If you've never used a homogenizer before, you may be a little intimidated. There are a lot of methods to choose from and the right way to go about homogenization may not be obvious. To try to get you on the right path, we've made this introductory guide on how to homogenize tissue. We'll try to cover as much as possible without writing a novel.
Assess Your Needs
What kind of samples are you looking to homogenize?
Not every homogenizer can handle all types of tissue. Soft tissues, such as adipose, are easy to homogenize and the tool and method used are not as important. Very hard or very fibrous tissue may require an especially powerful homogenizer.
For homogenizing tough or fibrous tissue, bead mills or rotor-stators can both do the job. If using a rotor-stator, ensure that the probe has a bladed or saw-tooth end to help shred the tissue apart, as the shear forces alone may not be sufficient. With bead mills, ensure that you are using a very dense bead, and a jagged or irregularly shaped bead if they are available. Ultrasonic homogenizers (which are sometimes referred to as "sonicators," although that is actually a brand name) are generally not suitable for homogenizing fibrous tissue. If you are homogenizing an extremely hard tissue such as bone, there are very few homogenizers which can do the job. For those, we generally recommend either pre-treating the sample to soften it first, or using an ultra-powerful homogenizer such as the Precellys 24.
What analytes are you hoping to extract?
You may want to use a different homogenization method for DNA than you would for a small molecule, for instance. Some special cases, like the isolation of intact cells or organelles, require special consideration. Some analytes, like RNA, may be especially sensitive to heat.
As a general rule, the smaller the compartment which you need to break open in order to retrieve your samples, the more energy you will need. For rotor-stators, you will want to ensure that the distance between the rotor and stator is small (but keep in mind that small rotor-stator gaps can make homogenizing large pieces of tissue more difficult). With a bead mill, you will want to use smaller beads. Ultrasonic Sonifier homogenizers are particularly good at breaking up small organelles.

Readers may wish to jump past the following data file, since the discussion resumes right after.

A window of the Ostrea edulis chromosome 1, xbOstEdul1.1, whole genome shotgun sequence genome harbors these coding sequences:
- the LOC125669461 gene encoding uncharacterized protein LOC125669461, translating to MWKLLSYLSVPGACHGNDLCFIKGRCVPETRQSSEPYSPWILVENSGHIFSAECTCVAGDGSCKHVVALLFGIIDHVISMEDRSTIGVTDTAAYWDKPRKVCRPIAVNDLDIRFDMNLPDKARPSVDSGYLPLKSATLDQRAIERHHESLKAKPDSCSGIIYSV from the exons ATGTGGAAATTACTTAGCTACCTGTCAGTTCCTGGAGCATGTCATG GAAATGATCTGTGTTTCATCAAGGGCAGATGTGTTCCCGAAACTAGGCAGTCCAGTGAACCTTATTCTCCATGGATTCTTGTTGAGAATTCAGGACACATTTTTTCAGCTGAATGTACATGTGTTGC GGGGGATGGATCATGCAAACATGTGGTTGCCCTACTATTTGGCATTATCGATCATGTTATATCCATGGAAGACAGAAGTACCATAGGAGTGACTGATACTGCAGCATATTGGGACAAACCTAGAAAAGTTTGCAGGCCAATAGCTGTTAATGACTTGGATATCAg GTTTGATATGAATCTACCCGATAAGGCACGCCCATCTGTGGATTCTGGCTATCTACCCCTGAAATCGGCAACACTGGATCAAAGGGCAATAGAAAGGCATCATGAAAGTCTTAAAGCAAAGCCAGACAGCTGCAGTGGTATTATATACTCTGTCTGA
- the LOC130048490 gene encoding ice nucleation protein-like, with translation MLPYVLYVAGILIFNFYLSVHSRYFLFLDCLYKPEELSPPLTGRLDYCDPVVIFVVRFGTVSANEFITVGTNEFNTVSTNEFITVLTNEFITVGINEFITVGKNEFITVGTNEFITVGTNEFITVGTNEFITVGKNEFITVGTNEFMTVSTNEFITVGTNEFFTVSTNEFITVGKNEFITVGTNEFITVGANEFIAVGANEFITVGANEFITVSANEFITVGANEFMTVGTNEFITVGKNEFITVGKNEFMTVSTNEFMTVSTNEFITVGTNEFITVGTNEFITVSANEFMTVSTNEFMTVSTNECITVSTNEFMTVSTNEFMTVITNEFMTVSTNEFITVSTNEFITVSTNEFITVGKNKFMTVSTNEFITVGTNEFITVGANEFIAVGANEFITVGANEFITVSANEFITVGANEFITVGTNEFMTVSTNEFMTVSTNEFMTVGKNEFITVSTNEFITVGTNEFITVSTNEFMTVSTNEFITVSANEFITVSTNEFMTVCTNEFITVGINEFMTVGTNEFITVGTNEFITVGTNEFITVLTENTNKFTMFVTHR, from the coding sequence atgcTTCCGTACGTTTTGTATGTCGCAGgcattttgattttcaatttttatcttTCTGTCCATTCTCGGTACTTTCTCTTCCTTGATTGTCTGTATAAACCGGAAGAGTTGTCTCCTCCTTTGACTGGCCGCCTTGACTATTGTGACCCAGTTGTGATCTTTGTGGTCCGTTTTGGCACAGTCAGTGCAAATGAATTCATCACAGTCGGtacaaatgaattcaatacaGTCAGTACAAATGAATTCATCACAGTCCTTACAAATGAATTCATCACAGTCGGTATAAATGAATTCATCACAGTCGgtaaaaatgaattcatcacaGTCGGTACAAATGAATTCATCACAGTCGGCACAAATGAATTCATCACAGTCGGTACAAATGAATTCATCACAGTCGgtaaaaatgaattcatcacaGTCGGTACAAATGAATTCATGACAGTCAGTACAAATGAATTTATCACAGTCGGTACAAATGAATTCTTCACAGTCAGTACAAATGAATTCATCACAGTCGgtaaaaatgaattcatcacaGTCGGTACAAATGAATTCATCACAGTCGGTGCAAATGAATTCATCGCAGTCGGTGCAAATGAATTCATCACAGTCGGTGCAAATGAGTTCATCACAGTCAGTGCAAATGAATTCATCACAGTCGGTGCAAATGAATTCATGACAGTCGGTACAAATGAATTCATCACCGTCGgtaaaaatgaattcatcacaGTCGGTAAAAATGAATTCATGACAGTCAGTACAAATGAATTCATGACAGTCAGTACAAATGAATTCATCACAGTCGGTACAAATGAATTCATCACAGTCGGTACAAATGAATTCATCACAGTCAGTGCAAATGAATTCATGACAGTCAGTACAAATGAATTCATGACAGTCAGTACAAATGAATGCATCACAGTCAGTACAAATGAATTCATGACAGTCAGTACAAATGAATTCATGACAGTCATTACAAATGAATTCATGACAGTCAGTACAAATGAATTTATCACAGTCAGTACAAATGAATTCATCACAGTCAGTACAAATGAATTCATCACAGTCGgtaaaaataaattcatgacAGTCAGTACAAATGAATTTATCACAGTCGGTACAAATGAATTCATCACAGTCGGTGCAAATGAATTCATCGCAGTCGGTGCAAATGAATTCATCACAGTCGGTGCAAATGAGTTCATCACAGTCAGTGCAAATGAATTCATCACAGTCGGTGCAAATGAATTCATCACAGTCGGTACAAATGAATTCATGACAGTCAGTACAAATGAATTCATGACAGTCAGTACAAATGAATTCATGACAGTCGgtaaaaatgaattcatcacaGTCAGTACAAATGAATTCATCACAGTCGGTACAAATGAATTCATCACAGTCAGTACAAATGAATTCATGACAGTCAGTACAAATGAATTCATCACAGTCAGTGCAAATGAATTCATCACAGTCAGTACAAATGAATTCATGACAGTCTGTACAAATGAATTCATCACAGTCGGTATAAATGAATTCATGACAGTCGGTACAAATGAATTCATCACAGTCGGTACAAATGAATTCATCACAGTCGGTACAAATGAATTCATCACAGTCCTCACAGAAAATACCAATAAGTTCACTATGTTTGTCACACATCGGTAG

If your sample is heat-sensitive, ensure that it either has heat dissipation features, has direct cooling, or allows for a setup in which your samples may be placed on ice during processing. Luckily, there are many such options. A number of bead mills have cooling features (the Bullet Blender Gold is a relatively inexpensive example), rotor-stators can often be set up to homogenize inside a vessel which is placed on ice, and ultrasonic homogenizers sometimes have accessories which allow the sample to be water-jacketed during processing such as this flow-through device for the Sonifier S-Class homogenizers.
If extracting RNA or DNA, keep in mind that the more vigorous the homogenization, the more shearing you will achieve. You may want to optimize your protocol to account for whether shearing is desired or to be avoided.
If your desired analytes require you to process your tissue while it is frozen, I recommend contacting us as this can get a little tricky - it requires homogenizing something as hard as ice while keeping it frozen - but it can be done. We've even had a few customers do so quite economically.
What sizes will your samples be?
Each homogenizer is only suitable for a range of sample sizes. Bead mills tend to have the lowest sample size ranges, with most homogenizing in 2ml tubes. Ultrasonic homogenizers process a greater range of sample sizes, with many capable of processing samples smaller than 1 ml or as large as 100s of ml. Rotor stators vary in processing capacity the greatest, with small handheld models capable of homogenizing volumes down to 30µl (such as the PRO200) and large pilot-plant scale models which can homogenize tens of liters (such as the Ultra-Turrax T 65) - far greater than necessary for tissue processing applications.